In addition to all the laptops and printers HP announced today, it also has a few goodies for the cube monkeys out there. The company just outed a trio of three business-grade desktops, along with two monitors. First up, there’s the Compaq Elite 8300, which is aimed squarely at large businesses with IT-friendly tools like TPM, Intel’s vPro technology and remote management via LANdesk. The Compaq Pro 4300, meanwhile, targets small businesses with its compact form factor and features like HP’s Chassis Security Kit. The mid-size Compaq Pro 6300 aims to please both groups, with TPM protection, HP’s BIOS solutions and the same 15-month life cycle program offered on the higher-end Elite 8300. Regardless of the model, you’re looking at Ivy Bridge CPUs coupled with Intel’s most up-to-date integrated graphics. Expect the 6300 and 8300 to land on June 4th, priced starting at $579 and $679, respectively. You’ll have to wait a bit longer for the 4300, though: it’ll arrive in Asia on the 22nd, and make its way to the US sometime this fall.
As for those monitors, HP’s introducing one of the nondescript variety, and another with a touchscreen. Starting with the former, the Compaq L2206tm has a 21.5-inch (1920 x 1080) display with a VGA port, two USB 2.0 sockets and DVI output with HDCP support. Meanwhile, the finger-friendly Compaq LA2405x has a 24-inch, 1080p screen, along with VGA, DVI and DisplayPort output — not to mention, a pair of USB 2.0 ports. Either way, they both have a 72 percent color gamut, 250-nit brightness level and viewing angles rated for 170 degrees across and 160 degrees vertical. The multitouch LA2405x is available today for $269, while the L2206tm is coming June 4th for $279.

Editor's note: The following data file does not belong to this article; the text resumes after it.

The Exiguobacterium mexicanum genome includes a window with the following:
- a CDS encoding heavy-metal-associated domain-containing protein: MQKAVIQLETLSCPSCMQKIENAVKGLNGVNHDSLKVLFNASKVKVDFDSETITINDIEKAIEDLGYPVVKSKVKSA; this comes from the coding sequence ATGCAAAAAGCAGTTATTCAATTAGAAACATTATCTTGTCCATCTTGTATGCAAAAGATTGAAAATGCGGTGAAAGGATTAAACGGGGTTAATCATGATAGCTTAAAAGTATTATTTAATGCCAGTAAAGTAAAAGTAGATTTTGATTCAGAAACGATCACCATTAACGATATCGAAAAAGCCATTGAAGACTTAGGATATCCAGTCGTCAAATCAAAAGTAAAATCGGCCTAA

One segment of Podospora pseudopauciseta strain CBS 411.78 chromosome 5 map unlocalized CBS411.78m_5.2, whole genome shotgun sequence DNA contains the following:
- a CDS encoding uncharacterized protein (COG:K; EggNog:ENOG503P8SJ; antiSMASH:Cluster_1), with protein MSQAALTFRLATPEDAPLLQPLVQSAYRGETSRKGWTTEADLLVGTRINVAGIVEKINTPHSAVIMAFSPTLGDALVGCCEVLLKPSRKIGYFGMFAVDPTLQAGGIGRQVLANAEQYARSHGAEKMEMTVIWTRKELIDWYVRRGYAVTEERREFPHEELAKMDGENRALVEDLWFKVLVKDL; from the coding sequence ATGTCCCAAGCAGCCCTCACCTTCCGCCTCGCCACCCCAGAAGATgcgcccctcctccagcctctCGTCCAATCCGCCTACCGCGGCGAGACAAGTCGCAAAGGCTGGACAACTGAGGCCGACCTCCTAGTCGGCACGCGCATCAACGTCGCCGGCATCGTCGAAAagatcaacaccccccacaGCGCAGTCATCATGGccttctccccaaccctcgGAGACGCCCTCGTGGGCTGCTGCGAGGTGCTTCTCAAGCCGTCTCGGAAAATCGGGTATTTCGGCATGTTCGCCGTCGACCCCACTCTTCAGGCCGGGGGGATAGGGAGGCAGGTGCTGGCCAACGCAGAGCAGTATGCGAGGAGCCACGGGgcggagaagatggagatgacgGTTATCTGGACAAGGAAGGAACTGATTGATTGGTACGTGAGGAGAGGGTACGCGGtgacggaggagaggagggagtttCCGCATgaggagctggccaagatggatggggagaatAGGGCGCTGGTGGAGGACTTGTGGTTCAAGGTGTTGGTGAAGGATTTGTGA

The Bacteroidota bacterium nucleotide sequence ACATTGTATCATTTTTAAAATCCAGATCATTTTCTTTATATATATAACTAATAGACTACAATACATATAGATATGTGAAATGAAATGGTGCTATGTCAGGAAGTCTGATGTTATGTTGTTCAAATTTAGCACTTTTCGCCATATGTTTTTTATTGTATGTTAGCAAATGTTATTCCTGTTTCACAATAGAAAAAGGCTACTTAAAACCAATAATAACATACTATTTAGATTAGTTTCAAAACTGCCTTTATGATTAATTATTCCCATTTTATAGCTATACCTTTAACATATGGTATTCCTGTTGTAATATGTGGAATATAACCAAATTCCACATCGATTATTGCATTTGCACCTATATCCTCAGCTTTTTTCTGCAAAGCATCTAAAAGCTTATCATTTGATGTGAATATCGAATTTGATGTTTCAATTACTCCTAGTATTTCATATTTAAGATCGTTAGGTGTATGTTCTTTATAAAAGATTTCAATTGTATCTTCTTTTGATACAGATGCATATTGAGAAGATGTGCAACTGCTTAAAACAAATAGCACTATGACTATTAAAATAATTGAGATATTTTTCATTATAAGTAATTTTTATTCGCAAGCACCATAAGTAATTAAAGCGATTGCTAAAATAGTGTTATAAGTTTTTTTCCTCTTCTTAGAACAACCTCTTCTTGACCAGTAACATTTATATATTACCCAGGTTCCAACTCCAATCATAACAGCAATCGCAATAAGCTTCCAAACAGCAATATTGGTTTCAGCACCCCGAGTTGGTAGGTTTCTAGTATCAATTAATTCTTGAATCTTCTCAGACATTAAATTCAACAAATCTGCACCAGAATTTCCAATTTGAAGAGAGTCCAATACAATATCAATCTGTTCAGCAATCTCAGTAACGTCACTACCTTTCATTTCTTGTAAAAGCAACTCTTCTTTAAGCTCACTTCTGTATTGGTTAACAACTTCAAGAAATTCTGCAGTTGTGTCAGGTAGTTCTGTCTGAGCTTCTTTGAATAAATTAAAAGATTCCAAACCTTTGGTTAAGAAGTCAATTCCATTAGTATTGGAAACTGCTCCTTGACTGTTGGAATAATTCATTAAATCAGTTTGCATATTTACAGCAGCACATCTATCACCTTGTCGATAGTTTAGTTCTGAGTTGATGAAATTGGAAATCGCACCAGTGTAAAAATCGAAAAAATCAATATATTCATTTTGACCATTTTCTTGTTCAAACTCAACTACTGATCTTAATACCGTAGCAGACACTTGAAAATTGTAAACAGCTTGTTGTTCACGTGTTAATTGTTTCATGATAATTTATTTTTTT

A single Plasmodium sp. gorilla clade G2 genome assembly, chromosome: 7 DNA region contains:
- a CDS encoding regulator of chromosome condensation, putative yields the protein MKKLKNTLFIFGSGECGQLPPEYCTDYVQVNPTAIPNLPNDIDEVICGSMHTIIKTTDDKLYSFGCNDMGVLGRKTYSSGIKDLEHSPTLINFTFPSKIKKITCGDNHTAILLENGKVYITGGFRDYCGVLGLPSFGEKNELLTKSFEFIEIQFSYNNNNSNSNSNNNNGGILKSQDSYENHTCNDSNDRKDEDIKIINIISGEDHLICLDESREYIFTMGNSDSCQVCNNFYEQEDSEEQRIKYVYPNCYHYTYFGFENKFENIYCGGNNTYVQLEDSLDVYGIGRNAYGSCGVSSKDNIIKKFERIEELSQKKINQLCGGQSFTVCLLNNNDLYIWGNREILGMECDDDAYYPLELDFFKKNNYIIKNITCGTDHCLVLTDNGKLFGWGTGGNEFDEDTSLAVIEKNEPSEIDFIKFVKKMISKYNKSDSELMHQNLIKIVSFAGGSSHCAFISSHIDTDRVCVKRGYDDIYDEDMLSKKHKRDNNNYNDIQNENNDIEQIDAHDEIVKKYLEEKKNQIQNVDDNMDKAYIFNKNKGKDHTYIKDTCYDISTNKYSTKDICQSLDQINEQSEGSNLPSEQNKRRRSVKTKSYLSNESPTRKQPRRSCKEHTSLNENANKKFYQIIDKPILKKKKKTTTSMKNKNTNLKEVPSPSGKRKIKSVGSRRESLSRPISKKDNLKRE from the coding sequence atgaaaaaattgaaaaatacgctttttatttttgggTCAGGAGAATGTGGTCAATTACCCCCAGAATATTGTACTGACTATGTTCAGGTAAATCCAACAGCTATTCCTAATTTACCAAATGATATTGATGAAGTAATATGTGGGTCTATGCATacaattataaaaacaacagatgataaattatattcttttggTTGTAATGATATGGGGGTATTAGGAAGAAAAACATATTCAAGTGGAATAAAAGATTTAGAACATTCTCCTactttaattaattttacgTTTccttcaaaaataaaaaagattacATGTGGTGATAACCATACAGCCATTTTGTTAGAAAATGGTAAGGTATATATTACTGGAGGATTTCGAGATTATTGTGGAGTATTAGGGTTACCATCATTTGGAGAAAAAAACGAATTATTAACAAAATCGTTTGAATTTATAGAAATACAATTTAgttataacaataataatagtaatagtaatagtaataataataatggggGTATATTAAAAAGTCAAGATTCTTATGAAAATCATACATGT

Lenovo’s ThinkPad T430u Ultrabook targets the business set with discrete graphics and 1TB in storage, arrives in Q3 for $849
While plenty of companies will spend CES showing off their first Ultrabooks, Lenovo is already going back for seconds. The outfit just announced the ThinkPad T430u, a more business-focused follow-up to the IdeaPad U300s we reviewed back in November. More than anything, though, what has us intrigued is that it packs optional NVIDIA graphics, making this the first so-called Ultrabook we’ve seen with a dedicated GPU. Add in a 14-inch (1366 x 768) display, up to 1TB of hard drive storage and a modest six hours of rated battery life, and it sounds more like a full-fledged laptop than an Ultrabook. Semantics aside, with a starting price of $849 this could be a tempting deal for businesses looking to outfit their employees with something portable, well-performing and inexpensive. Not to mention, it might just be a worthy competitor to the HP Folio, our favorite business-centric Ultrabook at the moment. Just make sure IT can wait patiently — the T430u isn’t slated to go on sale until Q3 of this year.
Google made a big splash when it revealed plans to offer Chromebooks to enterprise and education customers under a subscription model. What’s not clear is how much of a splash it actually made in those markets. While the notion of paying a monthly fee for three years, instead of buying a machine up front sounds like a game changer, some people just like the comfort of the familiar. To that end Google is now offering those same customers the option to purchase a Chromebook (with a year of support included) in one lump sum — $449 for the WiFi model or $519 for the 3G to educational customers, while business are looking at $559 and $639 respectively. After that first year is through, customers have the option to sign up for a monthly support contract, at $5 a month for education and $13 a month for enterprise.